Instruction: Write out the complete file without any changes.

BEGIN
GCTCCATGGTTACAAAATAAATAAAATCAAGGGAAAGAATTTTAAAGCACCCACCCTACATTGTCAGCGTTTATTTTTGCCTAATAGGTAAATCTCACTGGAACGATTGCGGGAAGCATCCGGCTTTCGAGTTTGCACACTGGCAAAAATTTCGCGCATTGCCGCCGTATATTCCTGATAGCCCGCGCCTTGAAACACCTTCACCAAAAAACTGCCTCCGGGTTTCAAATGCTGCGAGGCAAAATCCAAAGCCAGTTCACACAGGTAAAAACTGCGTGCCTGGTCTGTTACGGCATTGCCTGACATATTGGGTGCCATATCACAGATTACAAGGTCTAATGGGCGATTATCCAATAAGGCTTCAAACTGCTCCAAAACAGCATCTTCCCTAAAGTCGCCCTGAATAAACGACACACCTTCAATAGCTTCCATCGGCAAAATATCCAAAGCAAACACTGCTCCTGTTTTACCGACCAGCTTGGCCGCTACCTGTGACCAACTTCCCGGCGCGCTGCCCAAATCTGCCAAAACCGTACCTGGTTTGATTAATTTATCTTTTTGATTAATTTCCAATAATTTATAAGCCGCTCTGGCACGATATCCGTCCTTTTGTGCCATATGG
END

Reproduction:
GCTCCATGGTTACAAAATAAATAAAATCAAGGGAAAGAATTTTAAAGCACCCACCCTACATTGTCAGCGTTTATTTTTGCCTAATAGGTAAATCTCACTGGAACGATTGCGGGAAGCATCCGGCTTTCGAGTTTGCACACTGGCAAAAATTTCGCGCATTGCCGCCGTATATTCCTGATAGCCCGCGCCTTGAAACACCTTCACCAAAAAACTGCCTCCGGGTTTCAAATGCTGCGAGGCAAAATCCAAAGCCAGTTCACACAGGTAAAAACTGCGTGCCTGGTCTGTTACGGCATTGCCTGACATATTGGGTGCCATATCACAGATTACAAGGTCTAATGGGCGATTATCCAATAAGGCTTCAAACTGCTCCAAAACAGCATCTTCCCTAAAGTCGCCCTGAATAAACGACACACCTTCAATAGCTTCCATCGGCAAAATATCCAAAGCAAACACTGCTCCTGTTTTACCGACCAGCTTGGCCGCTACCTGTGACCAACTTCCCGGCGCGCTGCCCAAATCTGCCAAAACCGTACCTGGTTTGATTAATTTATCTTTTTGATTAATTTCCAATAATTTATAAGCCGCTCTGGCACGATATCCGTCCTTTTGTGCCATATGG